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Enforcing possession orders - how not to do it

29 Sep 2015

The London Borough of Southwark came under heavy fire from the High Court in October 2014 following an eviction of one of it’s secure tenants. London Borough of Southwark -v- AA [2014] EWHC 500 (QB) highlights some keys issues when enforcing possession orders and dealing with evictions, and serves as a good reminder to private and social landlords of the rules and best practise when dealing with such cases.

Background

Possession proceedings were commenced due to rent arrears and a postponed possession order was obtained by Southwark on 13 November 2006. Due to continuing arrears, an application was made to fix the date for possession and the order was made on 1 July 2008. A warrant for possession was issued on 26 February 2013 and there followed a serious of applications to suspend the warrant for possession. AA was subsequently evicted on 23 April 2013.

AA contended in these proceedings that he had been unlawfully evicted by Southwark and claimed damages for the unlawful destruction of his belongings in the sum of at least £2.4m.

Findings of the Court

  1. The Court agreed that the eviction had been unlawful and an abuse of process. A possession order cannot be enforced by a warrant after expiry of 6 years from the date of the order, without permission of the Court. The Court made it clear that time starts to run for these purposes from the date of the possession order, or in this case the postponed possession order and not the subsequent order fixing the date for possession.
  2. The Court found that various officers from Southwark had conspired to evict AA by unlawful means and to seize and destroy his possessions by unlawful means, and this conspiracy was subsequently covered up.
  3. The officers had exercised their powers as public officers for an improper motive, with the intention of harming AA by evicting him and arranging for his possessions to be seized and destroyed.
  4. AA was entitled to substantial damages for breach of duty and various torts and for equitable remuneration for lost work stored on hard drives, discs, memory sticks, and lost photography, as well as a remedy for the loss of his tenancy.

During the course of the trial, the Court heard of the failings in conduct of the various officers from Southwark in dealing with the eviction and in particular their failure to follow standard procedures, including omissions to vital passages from standard letters including the date of eviction, the date of the possession order and what action AA was required to take. The entire contents of AA’s flat including his passport, lap tops, papers, personal belongings and furniture were removed from the flat by the officers from Southwark and taken to and destroyed in a refuse disposal facility.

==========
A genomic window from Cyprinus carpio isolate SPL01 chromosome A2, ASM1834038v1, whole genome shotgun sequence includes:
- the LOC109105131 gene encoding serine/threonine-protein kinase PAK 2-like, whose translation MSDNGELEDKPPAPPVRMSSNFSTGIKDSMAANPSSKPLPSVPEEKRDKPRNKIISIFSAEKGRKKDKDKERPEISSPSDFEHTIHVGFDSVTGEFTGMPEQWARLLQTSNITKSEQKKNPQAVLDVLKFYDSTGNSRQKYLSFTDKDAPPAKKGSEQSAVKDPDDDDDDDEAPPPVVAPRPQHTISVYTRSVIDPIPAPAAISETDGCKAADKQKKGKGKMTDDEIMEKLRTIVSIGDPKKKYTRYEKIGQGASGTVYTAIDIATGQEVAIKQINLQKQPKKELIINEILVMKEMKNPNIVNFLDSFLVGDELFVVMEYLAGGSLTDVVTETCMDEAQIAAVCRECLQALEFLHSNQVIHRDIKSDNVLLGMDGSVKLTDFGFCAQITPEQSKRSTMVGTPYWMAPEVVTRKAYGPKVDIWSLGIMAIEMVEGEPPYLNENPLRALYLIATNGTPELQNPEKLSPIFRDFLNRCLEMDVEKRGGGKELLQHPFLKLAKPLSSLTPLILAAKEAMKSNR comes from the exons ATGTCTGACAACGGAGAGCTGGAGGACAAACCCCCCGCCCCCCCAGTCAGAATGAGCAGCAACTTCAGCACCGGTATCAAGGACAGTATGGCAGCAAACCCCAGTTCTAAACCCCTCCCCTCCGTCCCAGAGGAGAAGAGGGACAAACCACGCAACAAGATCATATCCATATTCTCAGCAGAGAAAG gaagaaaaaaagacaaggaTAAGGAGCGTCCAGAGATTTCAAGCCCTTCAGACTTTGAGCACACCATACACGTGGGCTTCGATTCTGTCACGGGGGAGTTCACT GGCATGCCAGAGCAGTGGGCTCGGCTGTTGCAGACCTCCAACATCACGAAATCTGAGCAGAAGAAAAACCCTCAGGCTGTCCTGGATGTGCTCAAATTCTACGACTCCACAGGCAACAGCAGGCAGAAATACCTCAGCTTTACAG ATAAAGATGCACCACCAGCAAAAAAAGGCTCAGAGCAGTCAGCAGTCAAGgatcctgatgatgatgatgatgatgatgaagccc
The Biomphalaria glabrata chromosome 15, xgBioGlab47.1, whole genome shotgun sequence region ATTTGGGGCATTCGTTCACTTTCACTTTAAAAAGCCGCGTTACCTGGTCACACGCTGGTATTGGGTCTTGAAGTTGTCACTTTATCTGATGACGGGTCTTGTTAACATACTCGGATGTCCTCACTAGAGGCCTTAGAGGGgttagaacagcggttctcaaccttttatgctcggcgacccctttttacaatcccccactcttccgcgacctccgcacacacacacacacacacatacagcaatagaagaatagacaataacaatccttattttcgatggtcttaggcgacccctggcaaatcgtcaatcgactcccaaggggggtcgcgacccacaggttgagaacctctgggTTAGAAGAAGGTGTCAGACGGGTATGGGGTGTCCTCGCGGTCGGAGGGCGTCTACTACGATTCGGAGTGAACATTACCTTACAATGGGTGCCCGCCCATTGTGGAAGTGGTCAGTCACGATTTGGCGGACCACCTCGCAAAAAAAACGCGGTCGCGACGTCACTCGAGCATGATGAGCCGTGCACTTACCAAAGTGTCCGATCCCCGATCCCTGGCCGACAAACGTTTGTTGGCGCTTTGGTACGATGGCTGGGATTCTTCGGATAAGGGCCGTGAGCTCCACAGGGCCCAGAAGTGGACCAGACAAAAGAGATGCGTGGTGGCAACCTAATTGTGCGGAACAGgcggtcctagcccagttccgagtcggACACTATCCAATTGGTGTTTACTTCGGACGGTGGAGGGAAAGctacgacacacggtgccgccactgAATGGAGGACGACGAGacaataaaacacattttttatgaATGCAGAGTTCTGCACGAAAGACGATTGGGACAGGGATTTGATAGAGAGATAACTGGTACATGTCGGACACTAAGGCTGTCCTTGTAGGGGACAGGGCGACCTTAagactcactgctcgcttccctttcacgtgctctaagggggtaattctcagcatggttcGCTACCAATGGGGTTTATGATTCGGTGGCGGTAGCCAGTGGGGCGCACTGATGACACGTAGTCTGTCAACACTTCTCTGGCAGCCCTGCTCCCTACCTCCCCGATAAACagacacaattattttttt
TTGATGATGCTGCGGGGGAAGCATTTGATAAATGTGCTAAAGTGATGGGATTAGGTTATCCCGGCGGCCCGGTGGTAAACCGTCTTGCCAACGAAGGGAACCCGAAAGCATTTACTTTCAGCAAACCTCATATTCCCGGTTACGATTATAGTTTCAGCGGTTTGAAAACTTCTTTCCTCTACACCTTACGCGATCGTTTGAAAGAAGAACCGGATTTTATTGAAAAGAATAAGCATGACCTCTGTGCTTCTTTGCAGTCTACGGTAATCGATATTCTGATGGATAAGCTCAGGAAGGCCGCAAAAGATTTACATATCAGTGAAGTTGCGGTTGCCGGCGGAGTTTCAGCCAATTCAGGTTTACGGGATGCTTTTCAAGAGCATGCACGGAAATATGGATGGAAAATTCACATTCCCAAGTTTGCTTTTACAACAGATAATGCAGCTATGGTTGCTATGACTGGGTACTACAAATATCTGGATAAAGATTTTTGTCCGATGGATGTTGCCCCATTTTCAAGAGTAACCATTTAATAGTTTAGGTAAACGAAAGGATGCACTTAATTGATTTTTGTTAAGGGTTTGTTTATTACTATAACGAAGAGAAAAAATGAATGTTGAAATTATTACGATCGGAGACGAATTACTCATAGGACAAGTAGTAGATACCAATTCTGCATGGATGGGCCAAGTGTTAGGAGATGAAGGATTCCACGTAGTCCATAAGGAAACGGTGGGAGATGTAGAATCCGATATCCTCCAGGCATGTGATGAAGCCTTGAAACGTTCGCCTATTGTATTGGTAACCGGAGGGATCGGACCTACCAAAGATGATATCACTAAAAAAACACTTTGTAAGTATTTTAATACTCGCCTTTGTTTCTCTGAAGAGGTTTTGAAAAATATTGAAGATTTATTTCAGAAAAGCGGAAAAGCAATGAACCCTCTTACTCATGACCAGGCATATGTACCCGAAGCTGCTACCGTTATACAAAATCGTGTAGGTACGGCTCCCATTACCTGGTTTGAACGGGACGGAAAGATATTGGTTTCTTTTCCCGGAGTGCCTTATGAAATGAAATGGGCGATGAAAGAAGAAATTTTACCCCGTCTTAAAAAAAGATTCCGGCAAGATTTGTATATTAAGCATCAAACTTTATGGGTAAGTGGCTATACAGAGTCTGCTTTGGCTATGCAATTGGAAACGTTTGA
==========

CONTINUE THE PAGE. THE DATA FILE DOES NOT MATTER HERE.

Lessons to be learned

Quite apart from the damning findings of the conduct of the various officers, there are a number of important lessons to be taken from the case:

  • A warrant for possession cannot be issued in respect of a possession order that is over 6 years old without the permission of the Court. An application can be made for permission in appropriate circumstances however each case will need to be considered on its merits and advice sought. In most cases, it will be appropriate to serve a new notice and bring fresh proceedings.
  • The correct procedure must be followed in relation to tenant’s belongings. For Local Authorities, this is section 41 of the Local Government (Miscellaneous Provisions) Act 1982, which requires the Council to give one month’s notice to the tenant that the belongings must be collected, failing which the items vest in the Council and it may dispose of them as it sees fit. For other landlords, the requirements are prescribed by the Torts (Interference with Goods) Act 1977 and the common law of bailment, which provides that the landlord becomes a ‘bailee’ of the items and has a duty to safeguard them. The landlord can serve notice requiring the tenant to collect the goods within a reasonable period of time, after which they may be disposed of and the landlord is accountable to the tenant for any proceeds of sale.
  • The importance of following internal procedures and practises cannot be stressed enough. Time and experience is invested in putting together procedures, policies and standard documentation, often with the benefit of legal advice, and the failure of the officers at Southwark to follow standard procedures and their amending of standard documents lead to its downfall and the Judge’s finding of a conspiracy and abuse of process.

The case is unusual but a timely reminder of the “dos and don’ts” when dealing with an eviction. The remedies and damages to be awarded to AA were settled out of Court, but he is likely to have received a substantial pay-out, in addition to the legal costs spent by Southwark in dealing with the case. It is therefore imperative that evictions are dealt with correctly in order to avoid a significant penalty if the eviction is challenged in Court, and heavy criticism by the Court.

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